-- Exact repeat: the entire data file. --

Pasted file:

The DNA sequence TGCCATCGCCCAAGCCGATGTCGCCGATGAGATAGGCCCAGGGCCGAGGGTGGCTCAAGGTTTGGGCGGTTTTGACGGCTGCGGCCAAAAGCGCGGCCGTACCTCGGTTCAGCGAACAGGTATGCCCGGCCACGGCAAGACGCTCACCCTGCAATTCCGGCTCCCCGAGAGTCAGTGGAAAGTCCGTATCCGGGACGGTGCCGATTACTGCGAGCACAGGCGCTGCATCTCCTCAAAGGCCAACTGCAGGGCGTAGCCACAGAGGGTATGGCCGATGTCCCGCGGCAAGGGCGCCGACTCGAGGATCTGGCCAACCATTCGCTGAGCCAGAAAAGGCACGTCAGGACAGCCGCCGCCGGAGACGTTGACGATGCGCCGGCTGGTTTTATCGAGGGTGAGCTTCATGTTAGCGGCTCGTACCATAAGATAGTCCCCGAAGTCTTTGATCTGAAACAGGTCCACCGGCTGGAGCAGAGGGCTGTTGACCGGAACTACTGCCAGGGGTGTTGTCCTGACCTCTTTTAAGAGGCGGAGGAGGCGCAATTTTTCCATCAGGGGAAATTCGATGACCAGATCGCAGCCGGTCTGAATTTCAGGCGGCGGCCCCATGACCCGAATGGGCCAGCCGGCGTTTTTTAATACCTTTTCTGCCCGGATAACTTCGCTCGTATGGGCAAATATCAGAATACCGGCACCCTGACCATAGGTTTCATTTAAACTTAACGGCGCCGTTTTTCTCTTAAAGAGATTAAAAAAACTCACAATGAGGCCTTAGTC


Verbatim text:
The DNA sequence TGCCATCGCCCAAGCCGATGTCGCCGATGAGATAGGCCCAGGGCCGAGGGTGGCTCAAGGTTTGGGCGGTTTTGACGGCTGCGGCCAAAAGCGCGGCCGTACCTCGGTTCAGCGAACAGGTATGCCCGGCCACGGCAAGACGCTCACCCTGCAATTCCGGCTCCCCGAGAGTCAGTGGAAAGTCCGTATCCGGGACGGTGCCGATTACTGCGAGCACAGGCGCTGCATCTCCTCAAAGGCCAACTGCAGGGCGTAGCCACAGAGGGTATGGCCGATGTCCCGCGGCAAGGGCGCCGACTCGAGGATCTGGCCAACCATTCGCTGAGCCAGAAAAGGCACGTCAGGACAGCCGCCGCCGGAGACGTTGACGATGCGCCGGCTGGTTTTATCGAGGGTGAGCTTCATGTTAGCGGCTCGTACCATAAGATAGTCCCCGAAGTCTTTGATCTGAAACAGGTCCACCGGCTGGAGCAGAGGGCTGTTGACCGGAACTACTGCCAGGGGTGTTGTCCTGACCTCTTTTAAGAGGCGGAGGAGGCGCAATTTTTCCATCAGGGGAAATTCGATGACCAGATCGCAGCCGGTCTGAATTTCAGGCGGCGGCCCCATGACCCGAATGGGCCAGCCGGCGTTTTTTAATACCTTTTCTGCCCGGATAACTTCGCTCGTATGGGCAAATATCAGAATACCGGCACCCTGACCATAGGTTTCATTTAAACTTAACGGCGCCGTTTTTCTCTTAAAGAGATTAAAAAAACTCACAATGAGGCCTTAGTC